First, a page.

"A highly recommended, character-driven sci-fi novel in the tradition of Robert A. Heinlein."– Kirkus Reviews
In Siemsen’s (The Opal, 2013, etc.) sci-fi novel, scientists embark on a long-distance, one-way voyage—and encounter disaster.
Minerva “Minnie” Sotiras is one of a small group of Earth scientists who’ve devoted their lives to studying the indigenous inhabitants of the planet Epsilon C from the orbital safety of their spaceship. The aliens have formed two polarized civilizations: the Hynka, a brutal, warlike people who live on one side of the planet, and the Threck (Minnie’s specialty), a peaceful, advanced people who live on the other half. Siemsen skillfully sketches in the basic interpersonal dynamics between Minnie and her shipmates, and then kicks off the main plot: a catastrophe renders the ship uninhabitable and sends its occupants fleeing into space in escape pods. As ill luck would have it, the pod containing Minnie and the ship’s captain lands in Hynka territory, and the story rapidly and expertly unfolds into a classic tale of alien survival and adaptation. Siemsen does a seamless job of blending the tech-speak of hard sci-fi and the exotica of alien worlds; the story’s technology is internally consistent and very well-explained, and the bizarre, terrifying animal life-forms of Epsilon C are vividly realized. Best of all, his well-drawn characters are emotionally resonant. Minnie, in particular, is a heroine to root for; she constantly strives to overcome not only the limitations of salvaged equipment, but also her own preconceptions about her colleagues and the natives of Epsilon C. The author has carefully worked out every detail of his story, and manages to infuse a genuine sense of urgency and humanity into a basic, clichéd plot. The action alternates steadily, building to a series of climaxes that, although predictable, are tense and satisfying; the tale also has an appealing sarcastic undertone. Readers of last year’s surprise sci-fi hit, Andy Weir’s The Martian, will find the same great blend of technology and storytelling here.
A highly recommended, character-driven sci-fi novel in the tradition of Robert A. Heinlein.
The further adventures of an intelligent, book-loving, body-swapping demon.
“I am such a coward,” thinks Samuel Beauchamp, the main character in Siemsen’s (A Warm Place to Call Home, 2013) latest novel, about a winningly confessional demon who’s “seemingly immortal, yet afraid of everything.” Samuel had been an ordinary teenager in 1930s California until he was hit by a truck and killed—only to find his consciousness was able to leap from body to body at will. Panicked and disoriented, he first takes possession of the driver who “killed” him, and it’s a jarring transition: “I smelled the dirt, the trees, the sharp aftershave from the cheeks and neck. My cheeks and neck. I was in control of this body now.” Samuel must learn the physics of this thing he does; for instance, if he’s not careful when he leaves the body of someone he’s possessing, he’ll leave them in a vegetative state, their minds wiped clean of all thought and memory. Not being the vindictive sort, he has no wish to do such a thing, and he gradually learns to slip in and out of his host bodies more gently. Still, there are details to adapt to: “Strange pains, different strengths, sensitivities, allergies, hair growth.” Samuel can’t access his hosts’ memories and must therefore figure out their lives on the go, and fortunately, Siemsen acutely and entertainingly works out the mechanics of the uncanny maneuver. This new set of adventures can be enjoyed independently of its predecessor, as bibliophile Samuel settles into life as a librarian in East Harlem until he encounters others of his kind roaming the world. In time, he meets Gregor, a revolting fellow demon who’s chosen a radically different approach to immortality than Samuel, and their confrontation provides a riveting climax.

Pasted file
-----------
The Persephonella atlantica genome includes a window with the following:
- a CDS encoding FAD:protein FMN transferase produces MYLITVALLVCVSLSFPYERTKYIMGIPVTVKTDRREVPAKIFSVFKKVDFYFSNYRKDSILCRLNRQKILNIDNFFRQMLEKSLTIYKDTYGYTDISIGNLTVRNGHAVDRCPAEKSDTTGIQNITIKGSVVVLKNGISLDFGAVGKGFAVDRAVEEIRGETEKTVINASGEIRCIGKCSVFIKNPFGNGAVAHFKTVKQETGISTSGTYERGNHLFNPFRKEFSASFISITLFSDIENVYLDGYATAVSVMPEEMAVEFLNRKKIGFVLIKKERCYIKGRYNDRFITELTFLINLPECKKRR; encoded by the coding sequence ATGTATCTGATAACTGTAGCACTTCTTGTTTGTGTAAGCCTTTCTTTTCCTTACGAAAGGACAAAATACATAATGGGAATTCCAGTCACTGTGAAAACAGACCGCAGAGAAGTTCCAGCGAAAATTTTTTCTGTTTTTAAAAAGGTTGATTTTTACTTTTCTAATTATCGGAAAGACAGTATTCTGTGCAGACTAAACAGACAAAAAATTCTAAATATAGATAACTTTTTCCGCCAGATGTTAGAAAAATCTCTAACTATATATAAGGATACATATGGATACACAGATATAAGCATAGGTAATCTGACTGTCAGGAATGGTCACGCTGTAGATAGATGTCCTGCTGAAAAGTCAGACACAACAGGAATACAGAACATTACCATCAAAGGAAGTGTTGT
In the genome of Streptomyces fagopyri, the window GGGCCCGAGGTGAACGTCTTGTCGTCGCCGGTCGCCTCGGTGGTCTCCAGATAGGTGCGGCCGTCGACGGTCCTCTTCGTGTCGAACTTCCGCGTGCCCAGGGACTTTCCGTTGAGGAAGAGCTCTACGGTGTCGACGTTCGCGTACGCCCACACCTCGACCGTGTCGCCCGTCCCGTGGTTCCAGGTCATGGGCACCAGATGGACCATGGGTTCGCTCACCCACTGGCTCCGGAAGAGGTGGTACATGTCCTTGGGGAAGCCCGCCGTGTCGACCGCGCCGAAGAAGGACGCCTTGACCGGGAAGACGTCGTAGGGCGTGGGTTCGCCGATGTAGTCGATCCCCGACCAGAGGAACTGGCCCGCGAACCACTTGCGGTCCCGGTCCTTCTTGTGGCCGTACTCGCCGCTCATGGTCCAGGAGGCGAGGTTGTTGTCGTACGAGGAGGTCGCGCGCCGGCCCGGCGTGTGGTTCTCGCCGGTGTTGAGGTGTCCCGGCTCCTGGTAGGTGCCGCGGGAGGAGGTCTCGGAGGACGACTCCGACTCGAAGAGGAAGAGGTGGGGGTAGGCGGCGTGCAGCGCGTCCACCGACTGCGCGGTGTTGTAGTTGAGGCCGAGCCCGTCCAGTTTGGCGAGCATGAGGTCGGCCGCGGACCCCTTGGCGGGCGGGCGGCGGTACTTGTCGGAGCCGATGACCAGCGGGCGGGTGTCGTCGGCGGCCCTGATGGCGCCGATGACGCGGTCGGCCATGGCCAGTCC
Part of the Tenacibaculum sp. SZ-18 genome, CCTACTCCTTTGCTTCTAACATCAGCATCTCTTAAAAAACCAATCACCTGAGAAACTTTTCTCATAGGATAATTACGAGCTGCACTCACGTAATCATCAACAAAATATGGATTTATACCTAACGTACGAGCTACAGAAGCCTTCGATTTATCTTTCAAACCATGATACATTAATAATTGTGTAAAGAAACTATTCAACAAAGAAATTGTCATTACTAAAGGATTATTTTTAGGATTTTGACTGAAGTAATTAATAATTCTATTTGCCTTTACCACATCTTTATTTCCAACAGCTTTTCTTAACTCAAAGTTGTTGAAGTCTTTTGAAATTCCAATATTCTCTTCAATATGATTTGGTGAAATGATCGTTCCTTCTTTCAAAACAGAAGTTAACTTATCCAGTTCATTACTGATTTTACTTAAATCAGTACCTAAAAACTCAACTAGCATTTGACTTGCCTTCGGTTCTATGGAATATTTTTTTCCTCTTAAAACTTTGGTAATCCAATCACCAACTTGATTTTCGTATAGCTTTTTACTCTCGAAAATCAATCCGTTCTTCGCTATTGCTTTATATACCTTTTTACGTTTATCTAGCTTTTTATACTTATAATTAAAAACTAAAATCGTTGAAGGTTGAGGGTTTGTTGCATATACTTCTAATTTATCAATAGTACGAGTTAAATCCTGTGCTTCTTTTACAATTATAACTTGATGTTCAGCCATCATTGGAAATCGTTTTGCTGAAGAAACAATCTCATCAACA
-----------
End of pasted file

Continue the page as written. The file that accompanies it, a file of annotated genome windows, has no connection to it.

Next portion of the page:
A fascinating, at times moving story of a demon looking for normalcy.
An adult tale of possession with a devilishly ambiguous ending.
In Siemsen’s (The Opal, 2013, etc.) third novel, a demon named Frederick, infatuated with Joseph Cling’s girlfriend, Melanie Demotte, chooses to possess Joseph’s body. Frederick tells readers up front that the story ends with Joseph’s death but warns that he could be “lying (I am, by my very nature, a liar), just stringing you along.” Frederick successfully woos Melanie but barely manages to do Joseph’s job as a Postal Service investigator and fails utterly to fool Joseph’s twin brother, James—who knows more about Joseph (and, as it turns out, about Frederick) than anybody else does. Frederick goes on to face a series of disasters, both on and off the job. There’s no shortage of action in Siemsen’s well-spun tale, but the central conceit may require some suspension of disbelief; Frederick possesses Joseph’s body and remains a completely functional person, but he doesn’t recognize any of Joseph’s relatives, doesn’t remember any of the private language invented by Joseph and James, and has no idea how to perform his Postal Service job. There are also some unnecessary digressions into the origin of demons and questions of good and evil. One such digression, however, serves as a précis of this demon’s story: “I scoured my memory for every instance of my good, if not pure acts, while maintaining convicted reassurance that none of it mattered anyway. I am a fucking demon and this is what I do.”
An engaging, if uneven, supernatural tale.